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J Gastrointest Surg. 2013 Jul;17(7):1257-64. doi: 10.1007/s11605-013-2209-2. Epub 2013 Apr 25.

Mass-forming xanthogranulomatous cholecystitis masquerading as gallbladder cancer.

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GB Pant Hospital & MAM College, Delhi University, New Delhi, India.



Mass-forming xanthogranulomatous cholecystitis (XGC), an uncommon inflammatory pathology of gallbladder (GB), masquerades as gallbladder cancer (GBC) and diagnosis is often a histological surprise.


A retrospective analysis of prospectively collected database of patients with GB mass operated between August 2009 and September 2012 was conducted to determine clinical, radiological, and intraoperative findings that might aid in the preoperative diagnosis of mass-forming XGC and ascertain their optimal management strategy.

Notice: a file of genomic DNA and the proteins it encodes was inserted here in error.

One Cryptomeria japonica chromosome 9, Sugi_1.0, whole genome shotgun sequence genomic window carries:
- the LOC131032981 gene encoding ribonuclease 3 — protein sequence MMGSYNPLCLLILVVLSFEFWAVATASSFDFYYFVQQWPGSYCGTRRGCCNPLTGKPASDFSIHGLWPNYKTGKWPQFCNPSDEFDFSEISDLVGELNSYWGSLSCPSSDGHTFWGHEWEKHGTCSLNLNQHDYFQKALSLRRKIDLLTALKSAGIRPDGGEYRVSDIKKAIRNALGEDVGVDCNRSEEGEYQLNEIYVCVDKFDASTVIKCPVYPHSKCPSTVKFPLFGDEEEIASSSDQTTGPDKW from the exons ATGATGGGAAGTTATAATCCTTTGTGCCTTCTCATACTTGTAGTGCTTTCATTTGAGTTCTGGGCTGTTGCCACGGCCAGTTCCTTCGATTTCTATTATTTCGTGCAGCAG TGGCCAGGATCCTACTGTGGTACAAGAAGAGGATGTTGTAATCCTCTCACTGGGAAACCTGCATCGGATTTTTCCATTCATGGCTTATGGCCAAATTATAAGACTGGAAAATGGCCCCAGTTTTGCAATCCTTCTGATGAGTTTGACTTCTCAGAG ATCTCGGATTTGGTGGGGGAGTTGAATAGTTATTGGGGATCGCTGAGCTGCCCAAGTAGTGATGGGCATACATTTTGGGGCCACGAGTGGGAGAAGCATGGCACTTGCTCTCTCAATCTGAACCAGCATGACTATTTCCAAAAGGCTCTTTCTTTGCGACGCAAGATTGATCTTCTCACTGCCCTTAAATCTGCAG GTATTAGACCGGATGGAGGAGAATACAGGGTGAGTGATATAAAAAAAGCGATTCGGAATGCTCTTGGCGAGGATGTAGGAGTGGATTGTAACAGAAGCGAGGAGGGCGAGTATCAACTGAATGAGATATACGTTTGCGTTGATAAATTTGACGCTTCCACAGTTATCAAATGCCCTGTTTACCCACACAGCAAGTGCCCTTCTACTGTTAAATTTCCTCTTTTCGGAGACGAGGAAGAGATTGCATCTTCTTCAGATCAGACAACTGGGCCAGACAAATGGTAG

Of the 566 patients with GB mass and suspected GBC, 239 were found to be inoperable on preoperative workup and 129 patients had unresectable disease on staging laparoscopy/laparotomy. Of the 198 with resectable disease, 31 were reported as XGC on final histopathology (Group A), while 167 were GBC (Group B). Of these 31 patients, six with an intraoperative suspicion of benign pathology underwent cholecystectomy with segments IVb and V resection, and frozen section histopathology. Twenty-five underwent radical cholecystectomy, with (n = 10) or without (n = 15) adjacent organ resection. In comparison, anorexia and weight loss were significantly more in Group B (p = 0.001 and <0.001). Intraoperatively, empyema and associated gallstones were more common in Group A (p = 0.011 and <0.001). On computed tomography (CT) of the abdomen, continuous mucosal line enhancement and intramural hypodense bands were significantly more in Group A (p < 0.001 and 0.025). While CT abdomen revealed one or more features suggestive of XGC in 64.5 % (20/31) of patients in Group A, 11(35.5 %) did not have any findings suggestive of XGC on imaging.


Mass-forming XGC mimics GBC, making preoperative and intraoperative distinction difficult. While imaging findings can help in suspecting XGC, definitive diagnosis require histopathological examination. Presence of typical radiological findings, however, can help in avoiding extended radical resection in selected cases.

[Indexed for MEDLINE]

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